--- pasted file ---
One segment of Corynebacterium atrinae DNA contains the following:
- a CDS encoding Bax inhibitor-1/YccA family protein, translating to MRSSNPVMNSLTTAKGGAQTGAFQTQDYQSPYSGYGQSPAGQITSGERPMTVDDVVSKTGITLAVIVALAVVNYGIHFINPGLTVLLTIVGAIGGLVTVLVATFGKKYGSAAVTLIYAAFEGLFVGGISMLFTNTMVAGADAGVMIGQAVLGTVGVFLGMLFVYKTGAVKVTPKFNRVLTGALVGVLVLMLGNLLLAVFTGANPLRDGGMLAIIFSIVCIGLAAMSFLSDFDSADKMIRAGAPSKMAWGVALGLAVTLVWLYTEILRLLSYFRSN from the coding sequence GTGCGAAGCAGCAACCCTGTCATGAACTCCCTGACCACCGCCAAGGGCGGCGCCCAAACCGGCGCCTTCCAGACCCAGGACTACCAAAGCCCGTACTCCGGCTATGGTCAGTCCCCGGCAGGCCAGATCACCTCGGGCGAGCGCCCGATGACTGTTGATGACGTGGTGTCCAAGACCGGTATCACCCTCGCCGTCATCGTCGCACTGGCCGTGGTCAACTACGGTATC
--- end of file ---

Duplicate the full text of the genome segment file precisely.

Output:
One segment of Corynebacterium atrinae DNA contains the following:
- a CDS encoding Bax inhibitor-1/YccA family protein, translating to MRSSNPVMNSLTTAKGGAQTGAFQTQDYQSPYSGYGQSPAGQITSGERPMTVDDVVSKTGITLAVIVALAVVNYGIHFINPGLTVLLTIVGAIGGLVTVLVATFGKKYGSAAVTLIYAAFEGLFVGGISMLFTNTMVAGADAGVMIGQAVLGTVGVFLGMLFVYKTGAVKVTPKFNRVLTGALVGVLVLMLGNLLLAVFTGANPLRDGGMLAIIFSIVCIGLAAMSFLSDFDSADKMIRAGAPSKMAWGVALGLAVTLVWLYTEILRLLSYFRSN from the coding sequence GTGCGAAGCAGCAACCCTGTCATGAACTCCCTGACCACCGCCAAGGGCGGCGCCCAAACCGGCGCCTTCCAGACCCAGGACTACCAAAGCCCGTACTCCGGCTATGGTCAGTCCCCGGCAGGCCAGATCACCTCGGGCGAGCGCCCGATGACTGTTGATGACGTGGTGTCCAAGACCGGTATCACCCTCGCCGTCATCGTCGCACTGGCCGTGGTCAACTACGGTATC